May God make our fasts easy, accept our supplications and strengthen our faith… may God heal the ill, protect the most vulnerable and bless all the essential and healthcare workers… may God grant one and all a rewarding and joyous Ramadan… ameen.
The other day, I went out for a walk after staying home for a good week straight. Upper Great Highway by the Ocean Beach Trail was (and still is) closed to traffic. The skies were a bit gloomy, the air was cold and the waves were hushed. I just stood there in the middle of the road for a moment.
As I’m asthmatic, I’m at a higher risk of contracting COVID-19 than most. My last major asthma attack was on the night of January 31st. I got tested for the flu and pneumonia, which consisted of an x-ray and a horrid nasal swap. None of which was comfortable, all of which came back negative. I had to go to Urgent Care about a week or so later as my allergy symptoms didn’t elevate since. This took place before I realized that COVID-19 was spreading, fast.
San Francisco and most of the Bay Area have sheltered in place since March 15th but most of my family and co-workers sheltered in place prior to that as a precaution. Life has been different, interesting, amusing, and frustrating. I’ve had to adjust, adapt, postpone and reevaluate my priorities. I’m no parent but I’ve had to help step in and home school my first-grade nephew. It reminded me of why I never continued on the career paths of being a teacher or pediatrician but grateful a million folds for those that are.
As I stood there facing the gloomy skies above the sea, I kept thinking despite it all, this was a reminder of our blessings. We live in a friendly, family-oriented, and supportive community. I’ve been in better touch with family and friends than ever before, just checking in on each other and making sure everyone is OK. I’ve seen neighbors and community members on my walks and even under masks and six feet apart, we see the smiles.
Where our national leadership has failed, our community leaders have risen up to take charge. Our healthcare workers and first responders the world over have been working tirelessly to care for us, even when they themselves need to be cared for. Our grocery stores are stocked, our restaurants are delivering, and even my tiny desk for work was shipped sooner than expected.
The people behind all that goodness remind me of our blessings, much of which we take for granted. They give me hope that we will get through this uncertainty with a bit more faith, gratitude and empathy. The absolute humility that has come out of this pandemic have truly restored my faith in humanity.
And as I stood there in the middle of the road, I saw a small ray of light through the gloomy skies. Seeing it as a good omen, I took out my phone to capture this moment.
I am a firm believer that when God puts us to it, God will pull us through it. So have faith that this too shall pass. Please, if possible, consider volunteering or donating to causes out there supporting our communities, front line and essential angels. Check on your family, friends and neighbors regularly when possible. If you need someone to talk too, know that I’m but a message away. And please, I urge you all to continue to stay home and stay healthy. We will get through this, together!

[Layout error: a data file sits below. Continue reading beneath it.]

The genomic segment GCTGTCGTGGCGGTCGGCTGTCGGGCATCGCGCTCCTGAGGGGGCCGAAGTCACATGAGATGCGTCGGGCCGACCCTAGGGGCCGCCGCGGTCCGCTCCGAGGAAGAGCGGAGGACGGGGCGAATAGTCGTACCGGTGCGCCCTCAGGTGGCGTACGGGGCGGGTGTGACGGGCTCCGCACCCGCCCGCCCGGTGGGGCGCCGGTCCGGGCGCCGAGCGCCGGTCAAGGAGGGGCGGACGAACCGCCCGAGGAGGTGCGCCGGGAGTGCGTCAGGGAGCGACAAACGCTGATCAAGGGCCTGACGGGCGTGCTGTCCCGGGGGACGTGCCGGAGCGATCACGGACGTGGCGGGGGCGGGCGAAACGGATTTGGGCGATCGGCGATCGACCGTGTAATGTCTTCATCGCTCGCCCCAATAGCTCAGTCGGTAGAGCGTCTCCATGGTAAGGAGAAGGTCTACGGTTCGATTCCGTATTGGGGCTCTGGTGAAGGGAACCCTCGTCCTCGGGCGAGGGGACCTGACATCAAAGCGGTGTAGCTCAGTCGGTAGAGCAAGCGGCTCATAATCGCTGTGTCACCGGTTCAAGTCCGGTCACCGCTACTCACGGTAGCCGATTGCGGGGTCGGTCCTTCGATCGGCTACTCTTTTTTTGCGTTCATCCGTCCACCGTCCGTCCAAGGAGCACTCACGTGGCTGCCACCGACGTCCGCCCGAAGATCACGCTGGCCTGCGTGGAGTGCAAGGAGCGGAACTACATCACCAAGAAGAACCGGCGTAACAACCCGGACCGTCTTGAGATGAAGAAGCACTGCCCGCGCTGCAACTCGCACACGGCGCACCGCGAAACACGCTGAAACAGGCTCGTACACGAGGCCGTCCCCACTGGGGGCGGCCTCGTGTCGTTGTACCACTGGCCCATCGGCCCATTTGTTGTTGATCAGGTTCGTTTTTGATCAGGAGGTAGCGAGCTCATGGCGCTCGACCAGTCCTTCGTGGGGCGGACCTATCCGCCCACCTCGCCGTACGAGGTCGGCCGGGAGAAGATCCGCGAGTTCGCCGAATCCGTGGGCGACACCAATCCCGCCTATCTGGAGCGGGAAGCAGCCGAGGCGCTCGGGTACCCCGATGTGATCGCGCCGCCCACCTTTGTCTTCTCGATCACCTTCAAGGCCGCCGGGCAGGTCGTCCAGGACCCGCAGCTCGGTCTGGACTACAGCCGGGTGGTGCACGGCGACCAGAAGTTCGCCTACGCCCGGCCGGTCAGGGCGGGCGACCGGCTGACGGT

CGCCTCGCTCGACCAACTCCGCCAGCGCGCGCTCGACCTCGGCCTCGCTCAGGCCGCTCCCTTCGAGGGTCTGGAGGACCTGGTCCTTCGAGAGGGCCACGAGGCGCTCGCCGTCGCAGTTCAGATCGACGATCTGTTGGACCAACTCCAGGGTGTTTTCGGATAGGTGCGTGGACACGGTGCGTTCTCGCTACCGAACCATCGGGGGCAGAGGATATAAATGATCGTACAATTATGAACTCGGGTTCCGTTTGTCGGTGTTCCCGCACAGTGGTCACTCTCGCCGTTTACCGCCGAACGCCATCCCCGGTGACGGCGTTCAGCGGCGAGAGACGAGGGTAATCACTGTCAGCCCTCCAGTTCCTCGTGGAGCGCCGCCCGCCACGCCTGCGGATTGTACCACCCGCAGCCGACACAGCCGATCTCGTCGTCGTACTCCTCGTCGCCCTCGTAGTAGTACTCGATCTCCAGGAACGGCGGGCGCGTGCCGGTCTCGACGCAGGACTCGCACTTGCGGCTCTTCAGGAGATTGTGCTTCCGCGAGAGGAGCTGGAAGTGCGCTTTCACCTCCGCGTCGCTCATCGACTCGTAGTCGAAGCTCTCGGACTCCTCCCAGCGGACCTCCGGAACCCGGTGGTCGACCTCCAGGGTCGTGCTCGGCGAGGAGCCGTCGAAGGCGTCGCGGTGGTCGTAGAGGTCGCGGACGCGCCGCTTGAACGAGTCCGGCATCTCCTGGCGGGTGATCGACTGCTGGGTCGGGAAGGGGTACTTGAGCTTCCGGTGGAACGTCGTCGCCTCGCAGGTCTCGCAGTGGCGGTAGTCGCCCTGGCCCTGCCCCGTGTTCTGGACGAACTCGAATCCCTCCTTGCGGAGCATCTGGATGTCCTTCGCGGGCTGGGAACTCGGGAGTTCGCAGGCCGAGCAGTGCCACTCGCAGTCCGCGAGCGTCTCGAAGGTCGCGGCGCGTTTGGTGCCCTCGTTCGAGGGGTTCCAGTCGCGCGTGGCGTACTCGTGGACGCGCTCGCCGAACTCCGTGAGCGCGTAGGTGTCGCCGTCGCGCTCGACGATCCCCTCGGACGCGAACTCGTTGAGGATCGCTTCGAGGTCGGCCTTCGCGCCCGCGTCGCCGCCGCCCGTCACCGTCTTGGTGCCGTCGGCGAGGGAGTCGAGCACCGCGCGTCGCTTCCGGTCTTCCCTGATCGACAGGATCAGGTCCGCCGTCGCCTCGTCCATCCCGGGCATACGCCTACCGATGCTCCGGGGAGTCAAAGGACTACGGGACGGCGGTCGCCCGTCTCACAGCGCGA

Here are some resources I hope you find helpful:
- Feeding America
- World Central Kitchen
- Coronavirus (COVID-19) Updates via SF.gov
- California Coronavirus (COVID-19) Response via CA.gov
- Coronavirus in the Bay Area via SF Chronicle
- How to Use Khan Academy Kids for Remote Learning via Khan Academy
- Tackling work-from-home like a boss via LinkedIN
- How We Feel
- American Red Cross, Blood Donation
Be Like Shabana. Be a #BeggarForLife.
Yesterday’s funeral services for our sister and friend Shabana Patel was bittersweet. We gathered amongst hundreds from many communities to support her children and honor her life. We hugged, wept, smiled and laughed remembering her warm hugs, tears, smiles and laughter.
Shabana always deemed herself a #BeggarForLife as she constantly raised funds and volunteered for many charitable organizations. Her reach went beyond Sacramento and the Bay Area when many of us learned she helped found the Ihsan Foundation for West Africa. This project supports a school in Sierra Leone and became her passionate mission. We urge you all to help continue her legacy in supporting this amazing foundation for years to come, Insha’Allah.
May she rest in God’s eternal peace and light, may her legacy live beyond our years, ameen. 🤲🏻
If the answer is no, now is the time to do so!
First, what is “zakat”?
Zakat (or Zakah) is an Arabic word now used universally to mean “obligatory charity“. As prescribed to Muslims with means, it’s obligatory to make an annual contribution of 2.5% against all assets one holds for a minimum of one year towards charitable use.
A good example might be one has, after expenses, a $1,000 in the bank, gold or silver worth $5,000 and a car worth $10,000. Their total assets are at $16,000 and they’d pay a minimum of $400 against that.
Have you feared to present before your consultation charities? Then when you do not and Allah has forgiven you, then [at least] establish prayer and give zakah and obey Allah and His Messenger. And Allah is Acquainted with what you do.The Holy Quran, 58:13
With fasting, we purify our bodies, minds, spirits as well as our material things. To do so, we sacrifice a bit of everything to bring forward our renewed selves. Fasting from food to bring in good energy. Fasting from day to day worrisome thoughts to bring in happier thoughts (think meditation). Fasting from earthly things to remind ourselves of the bigger picture through worship and Quran reading. To fully complete the month of Ramadan, one must give their zakat before Eid ElFitr (Festival of Breaking Fast), hence the term “Zakat ElFitr” (Zakat of Breaking Fast).
Remember, zakat is also giving your time and reminding others to do their part as well. Many get caught up with work, family gatherings and Eid shopping that a kind reminder is always appreciated. I know I appreciated the one I received yesterday and I hope this post as those I’ve written for the last several years serves as your kind reminder to fulfill your zakat.
Who qualifies to receive zakat?
The idea of zakat is to support those in need. That can be in the form of food, shelter, legal services or any other means to help them live a decent life. What do you have that others may have less of? If you were in a bad situation, what would you need to get out of it. It’s hard to put ourselves in another’s shoes sometimes but one of the main ideas of Ramadan is just that. Living with little food, little energy, but lots of dedication to get through it.